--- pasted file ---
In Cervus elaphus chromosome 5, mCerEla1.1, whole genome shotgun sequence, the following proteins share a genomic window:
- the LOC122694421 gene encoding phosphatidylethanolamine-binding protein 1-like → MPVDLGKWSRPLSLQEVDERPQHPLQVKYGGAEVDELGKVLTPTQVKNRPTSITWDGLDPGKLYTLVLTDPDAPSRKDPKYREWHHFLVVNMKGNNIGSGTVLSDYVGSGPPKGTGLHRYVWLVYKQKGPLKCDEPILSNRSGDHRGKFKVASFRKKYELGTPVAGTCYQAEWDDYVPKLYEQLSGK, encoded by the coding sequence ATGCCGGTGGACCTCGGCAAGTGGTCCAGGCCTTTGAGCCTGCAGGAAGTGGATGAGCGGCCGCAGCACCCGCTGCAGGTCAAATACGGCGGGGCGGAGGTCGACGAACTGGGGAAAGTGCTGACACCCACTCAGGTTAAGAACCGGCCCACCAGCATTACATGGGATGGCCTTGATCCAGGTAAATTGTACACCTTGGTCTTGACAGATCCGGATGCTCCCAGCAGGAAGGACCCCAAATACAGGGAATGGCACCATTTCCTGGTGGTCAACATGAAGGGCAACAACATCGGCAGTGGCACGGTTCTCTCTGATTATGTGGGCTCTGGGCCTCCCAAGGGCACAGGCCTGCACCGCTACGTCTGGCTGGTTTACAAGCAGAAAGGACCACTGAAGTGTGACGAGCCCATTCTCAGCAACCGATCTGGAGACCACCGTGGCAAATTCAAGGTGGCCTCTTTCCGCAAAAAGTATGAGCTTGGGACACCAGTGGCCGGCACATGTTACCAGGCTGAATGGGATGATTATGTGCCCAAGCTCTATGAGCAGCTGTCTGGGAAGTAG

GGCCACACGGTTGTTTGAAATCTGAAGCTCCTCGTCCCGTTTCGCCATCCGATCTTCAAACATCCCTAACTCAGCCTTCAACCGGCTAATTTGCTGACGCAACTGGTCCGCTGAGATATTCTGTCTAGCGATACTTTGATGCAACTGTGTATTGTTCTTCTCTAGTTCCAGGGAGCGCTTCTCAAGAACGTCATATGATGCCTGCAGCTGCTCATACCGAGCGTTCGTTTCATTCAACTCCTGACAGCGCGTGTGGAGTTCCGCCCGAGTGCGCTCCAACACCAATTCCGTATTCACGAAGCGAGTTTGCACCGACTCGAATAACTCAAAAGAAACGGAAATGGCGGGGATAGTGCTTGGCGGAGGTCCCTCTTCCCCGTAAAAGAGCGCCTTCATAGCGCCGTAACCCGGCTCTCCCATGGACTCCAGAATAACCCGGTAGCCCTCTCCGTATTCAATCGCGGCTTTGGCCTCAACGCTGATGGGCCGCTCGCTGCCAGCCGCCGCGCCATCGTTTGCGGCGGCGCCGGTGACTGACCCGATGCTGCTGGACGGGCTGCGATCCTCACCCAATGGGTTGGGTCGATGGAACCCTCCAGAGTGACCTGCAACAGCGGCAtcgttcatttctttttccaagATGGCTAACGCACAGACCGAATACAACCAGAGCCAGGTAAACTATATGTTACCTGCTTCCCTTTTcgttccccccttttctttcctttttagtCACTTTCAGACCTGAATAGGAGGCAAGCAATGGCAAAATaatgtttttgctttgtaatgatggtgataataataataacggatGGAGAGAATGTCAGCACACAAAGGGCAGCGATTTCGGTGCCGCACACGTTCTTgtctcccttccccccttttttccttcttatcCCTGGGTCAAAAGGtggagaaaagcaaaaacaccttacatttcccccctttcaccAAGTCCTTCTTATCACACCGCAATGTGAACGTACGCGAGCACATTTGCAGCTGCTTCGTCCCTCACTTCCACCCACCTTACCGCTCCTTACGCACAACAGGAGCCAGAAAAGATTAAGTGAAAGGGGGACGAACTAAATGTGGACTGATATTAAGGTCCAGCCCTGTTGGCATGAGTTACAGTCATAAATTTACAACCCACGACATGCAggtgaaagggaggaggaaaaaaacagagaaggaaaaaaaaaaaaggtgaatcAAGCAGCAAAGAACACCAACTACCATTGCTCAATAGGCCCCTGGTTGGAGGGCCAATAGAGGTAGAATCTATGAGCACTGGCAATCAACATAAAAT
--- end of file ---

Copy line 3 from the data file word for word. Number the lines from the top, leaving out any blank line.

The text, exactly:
GGCCACACGGTTGTTTGAAATCTGAAGCTCCTCGTCCCGTTTCGCCATCCGATCTTCAAACATCCCTAACTCAGCCTTCAACCGGCTAATTTGCTGACGCAACTGGTCCGCTGAGATATTCTGTCTAGCGATACTTTGATGCAACTGTGTATTGTTCTTCTCTAGTTCCAGGGAGCGCTTCTCAAGAACGTCATATGATGCCTGCAGCTGCTCATACCGAGCGTTCGTTTCATTCAACTCCTGACAGCGCGTGTGGAGTTCCGCCCGAGTGCGCTCCAACACCAATTCCGTATTCACGAAGCGAGTTTGCACCGACTCGAATAACTCAAAAGAAACGGAAATGGCGGGGATAGTGCTTGGCGGAGGTCCCTCTTCCCCGTAAAAGAGCGCCTTCATAGCGCCGTAACCCGGCTCTCCCATGGACTCCAGAATAACCCGGTAGCCCTCTCCGTATTCAATCGCGGCTTTGGCCTCAACGCTGATGGGCCGCTCGCTGCCAGCCGCCGCGCCATCGTTTGCGGCGGCGCCGGTGACTGACCCGATGCTGCTGGACGGGCTGCGATCCTCACCCAATGGGTTGGGTCGATGGAACCCTCCAGAGTGACCTGCAACAGCGGCAtcgttcatttctttttccaagATGGCTAACGCACAGACCGAATACAACCAGAGCCAGGTAAACTATATGTTACCTGCTTCCCTTTTcgttccccccttttctttcctttttagtCACTTTCAGACCTGAATAGGAGGCAAGCAATGGCAAAATaatgtttttgctttgtaatgatggtgataataataataacggatGGAGAGAATGTCAGCACACAAAGGGCAGCGATTTCGGTGCCGCACACGTTCTTgtctcccttccccccttttttccttcttatcCCTGGGTCAAAAGGtggagaaaagcaaaaacaccttacatttcccccctttcaccAAGTCCTTCTTATCACACCGCAATGTGAACGTACGCGAGCACATTTGCAGCTGCTTCGTCCCTCACTTCCACCCACCTTACCGCTCCTTACGCACAACAGGAGCCAGAAAAGATTAAGTGAAAGGGGGACGAACTAAATGTGGACTGATATTAAGGTCCAGCCCTGTTGGCATGAGTTACAGTCATAAATTTACAACCCACGACATGCAggtgaaagggaggaggaaaaaaacagagaaggaaaaaaaaaaaaggtgaatcAAGCAGCAAAGAACACCAACTACCATTGCTCAATAGGCCCCTGGTTGGAGGGCCAATAGAGGTAGAATCTATGAGCACTGGCAATCAACATAAAAT